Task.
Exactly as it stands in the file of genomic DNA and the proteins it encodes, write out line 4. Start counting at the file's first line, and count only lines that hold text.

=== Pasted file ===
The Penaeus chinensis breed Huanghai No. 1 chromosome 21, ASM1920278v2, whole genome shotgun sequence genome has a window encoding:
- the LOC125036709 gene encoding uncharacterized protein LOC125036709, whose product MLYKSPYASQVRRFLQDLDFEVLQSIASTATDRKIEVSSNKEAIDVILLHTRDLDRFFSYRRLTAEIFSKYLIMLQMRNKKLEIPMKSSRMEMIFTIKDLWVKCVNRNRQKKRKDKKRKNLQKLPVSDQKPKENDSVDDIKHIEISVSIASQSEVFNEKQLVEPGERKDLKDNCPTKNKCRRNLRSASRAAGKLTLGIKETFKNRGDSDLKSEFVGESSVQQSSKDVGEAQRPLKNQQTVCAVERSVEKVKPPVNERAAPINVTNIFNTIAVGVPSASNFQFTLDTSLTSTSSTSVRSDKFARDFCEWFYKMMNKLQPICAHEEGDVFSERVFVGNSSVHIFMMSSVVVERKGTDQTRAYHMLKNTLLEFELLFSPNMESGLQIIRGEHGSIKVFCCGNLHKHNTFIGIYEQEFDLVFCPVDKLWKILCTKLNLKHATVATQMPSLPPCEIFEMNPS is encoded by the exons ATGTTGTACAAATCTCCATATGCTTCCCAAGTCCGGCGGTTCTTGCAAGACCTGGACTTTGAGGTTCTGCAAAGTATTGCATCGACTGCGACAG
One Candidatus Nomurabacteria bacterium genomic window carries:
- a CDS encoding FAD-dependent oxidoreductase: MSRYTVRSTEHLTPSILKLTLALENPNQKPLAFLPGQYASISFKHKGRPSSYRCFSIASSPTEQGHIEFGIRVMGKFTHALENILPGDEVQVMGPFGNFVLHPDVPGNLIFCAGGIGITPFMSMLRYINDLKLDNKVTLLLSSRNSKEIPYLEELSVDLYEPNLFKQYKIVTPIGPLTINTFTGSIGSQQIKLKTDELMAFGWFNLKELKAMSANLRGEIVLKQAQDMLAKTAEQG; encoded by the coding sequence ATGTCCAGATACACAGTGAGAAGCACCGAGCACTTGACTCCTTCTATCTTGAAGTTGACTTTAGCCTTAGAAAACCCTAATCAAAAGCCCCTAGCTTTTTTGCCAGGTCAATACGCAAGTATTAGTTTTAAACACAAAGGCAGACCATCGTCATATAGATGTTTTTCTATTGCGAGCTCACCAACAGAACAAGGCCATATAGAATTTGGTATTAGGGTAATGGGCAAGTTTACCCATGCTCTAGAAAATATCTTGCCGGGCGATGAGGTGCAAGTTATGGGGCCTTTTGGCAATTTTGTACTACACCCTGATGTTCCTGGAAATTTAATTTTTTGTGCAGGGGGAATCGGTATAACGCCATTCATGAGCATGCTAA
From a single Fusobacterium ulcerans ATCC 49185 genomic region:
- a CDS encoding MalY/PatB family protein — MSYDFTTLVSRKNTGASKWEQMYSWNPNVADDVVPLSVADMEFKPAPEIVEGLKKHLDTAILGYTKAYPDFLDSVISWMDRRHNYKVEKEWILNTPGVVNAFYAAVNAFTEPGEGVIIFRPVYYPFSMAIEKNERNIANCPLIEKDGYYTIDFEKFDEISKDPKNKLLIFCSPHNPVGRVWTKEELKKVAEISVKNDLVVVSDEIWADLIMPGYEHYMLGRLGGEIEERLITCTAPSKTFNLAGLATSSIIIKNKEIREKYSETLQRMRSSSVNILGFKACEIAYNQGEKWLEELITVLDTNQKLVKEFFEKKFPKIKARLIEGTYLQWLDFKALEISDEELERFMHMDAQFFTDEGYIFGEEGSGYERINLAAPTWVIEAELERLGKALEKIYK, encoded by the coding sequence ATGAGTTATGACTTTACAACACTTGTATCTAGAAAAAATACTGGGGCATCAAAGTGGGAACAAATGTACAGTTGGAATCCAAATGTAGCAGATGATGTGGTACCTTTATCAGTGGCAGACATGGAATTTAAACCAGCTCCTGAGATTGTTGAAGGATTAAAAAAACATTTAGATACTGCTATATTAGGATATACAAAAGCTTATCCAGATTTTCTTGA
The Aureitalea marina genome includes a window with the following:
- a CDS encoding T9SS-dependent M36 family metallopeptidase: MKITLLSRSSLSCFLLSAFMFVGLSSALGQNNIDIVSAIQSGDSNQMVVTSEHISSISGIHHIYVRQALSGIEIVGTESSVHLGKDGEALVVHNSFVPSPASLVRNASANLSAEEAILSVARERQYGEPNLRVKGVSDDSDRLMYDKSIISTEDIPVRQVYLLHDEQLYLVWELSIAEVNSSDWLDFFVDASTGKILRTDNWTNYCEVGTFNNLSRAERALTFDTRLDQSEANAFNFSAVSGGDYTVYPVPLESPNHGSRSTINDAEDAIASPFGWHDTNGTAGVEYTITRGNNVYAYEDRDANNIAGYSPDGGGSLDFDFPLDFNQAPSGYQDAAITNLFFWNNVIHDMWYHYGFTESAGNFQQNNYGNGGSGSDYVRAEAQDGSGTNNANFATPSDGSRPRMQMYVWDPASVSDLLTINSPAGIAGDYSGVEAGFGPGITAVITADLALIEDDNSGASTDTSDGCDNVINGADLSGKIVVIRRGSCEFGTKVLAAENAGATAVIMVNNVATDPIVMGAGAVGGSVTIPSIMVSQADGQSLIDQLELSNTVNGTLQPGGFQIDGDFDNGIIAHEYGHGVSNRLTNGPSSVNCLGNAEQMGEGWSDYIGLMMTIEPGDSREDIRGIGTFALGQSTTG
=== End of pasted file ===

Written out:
- a CDS encoding FAD-dependent oxidoreductase: MSRYTVRSTEHLTPSILKLTLALENPNQKPLAFLPGQYASISFKHKGRPSSYRCFSIASSPTEQGHIEFGIRVMGKFTHALENILPGDEVQVMGPFGNFVLHPDVPGNLIFCAGGIGITPFMSMLRYINDLKLDNKVTLLLSSRNSKEIPYLEELSVDLYEPNLFKQYKIVTPIGPLTINTFTGSIGSQQIKLKTDELMAFGWFNLKELKAMSANLRGEIVLKQAQDMLAKTAEQG; encoded by the coding sequence ATGTCCAGATACACAGTGAGAAGCACCGAGCACTTGACTCCTTCTATCTTGAAGTTGACTTTAGCCTTAGAAAACCCTAATCAAAAGCCCCTAGCTTTTTTGCCAGGTCAATACGCAAGTATTAGTTTTAAACACAAAGGCAGACCATCGTCATATAGATGTTTTTCTATTGCGAGCTCACCAACAGAACAAGGCCATATAGAATTTGGTATTAGGGTAATGGGCAAGTTTACCCATGCTCTAGAAAATATCTTGCCGGGCGATGAGGTGCAAGTTATGGGGCCTTTTGGCAATTTTGTACTACACCCTGATGTTCCTGGAAATTTAATTTTTTGTGCAGGGGGAATCGGTATAACGCCATTCATGAGCATGCTAA